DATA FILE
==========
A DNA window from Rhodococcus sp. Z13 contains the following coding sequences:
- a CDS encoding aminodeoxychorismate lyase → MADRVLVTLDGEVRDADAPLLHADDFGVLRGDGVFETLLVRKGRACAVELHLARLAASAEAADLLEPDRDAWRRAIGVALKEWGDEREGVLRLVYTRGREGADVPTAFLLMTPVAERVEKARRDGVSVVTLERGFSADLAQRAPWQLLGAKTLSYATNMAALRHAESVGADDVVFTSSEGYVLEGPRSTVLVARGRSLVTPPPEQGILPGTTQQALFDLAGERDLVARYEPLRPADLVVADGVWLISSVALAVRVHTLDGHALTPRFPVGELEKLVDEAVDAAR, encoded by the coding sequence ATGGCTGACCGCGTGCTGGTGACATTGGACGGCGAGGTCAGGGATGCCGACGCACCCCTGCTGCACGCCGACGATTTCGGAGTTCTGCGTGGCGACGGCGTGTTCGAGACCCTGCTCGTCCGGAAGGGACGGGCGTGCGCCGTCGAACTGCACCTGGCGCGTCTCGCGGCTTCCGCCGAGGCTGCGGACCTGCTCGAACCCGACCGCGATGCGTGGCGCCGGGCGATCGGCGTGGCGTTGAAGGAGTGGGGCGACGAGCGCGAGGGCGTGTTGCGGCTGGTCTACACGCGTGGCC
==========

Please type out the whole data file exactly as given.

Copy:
A DNA window from Rhodococcus sp. Z13 contains the following coding sequences:
- a CDS encoding aminodeoxychorismate lyase → MADRVLVTLDGEVRDADAPLLHADDFGVLRGDGVFETLLVRKGRACAVELHLARLAASAEAADLLEPDRDAWRRAIGVALKEWGDEREGVLRLVYTRGREGADVPTAFLLMTPVAERVEKARRDGVSVVTLERGFSADLAQRAPWQLLGAKTLSYATNMAALRHAESVGADDVVFTSSEGYVLEGPRSTVLVARGRSLVTPPPEQGILPGTTQQALFDLAGERDLVARYEPLRPADLVVADGVWLISSVALAVRVHTLDGHALTPRFPVGELEKLVDEAVDAAR, encoded by the coding sequence ATGGCTGACCGCGTGCTGGTGACATTGGACGGCGAGGTCAGGGATGCCGACGCACCCCTGCTGCACGCCGACGATTTCGGAGTTCTGCGTGGCGACGGCGTGTTCGAGACCCTGCTCGTCCGGAAGGGACGGGCGTGCGCCGTCGAACTGCACCTGGCGCGTCTCGCGGCTTCCGCCGAGGCTGCGGACCTGCTCGAACCCGACCGCGATGCGTGGCGCCGGGCGATCGGCGTGGCGTTGAAGGAGTGGGGCGACGAGCGCGAGGGCGTGTTGCGGCTGGTCTACACGCGTGGCC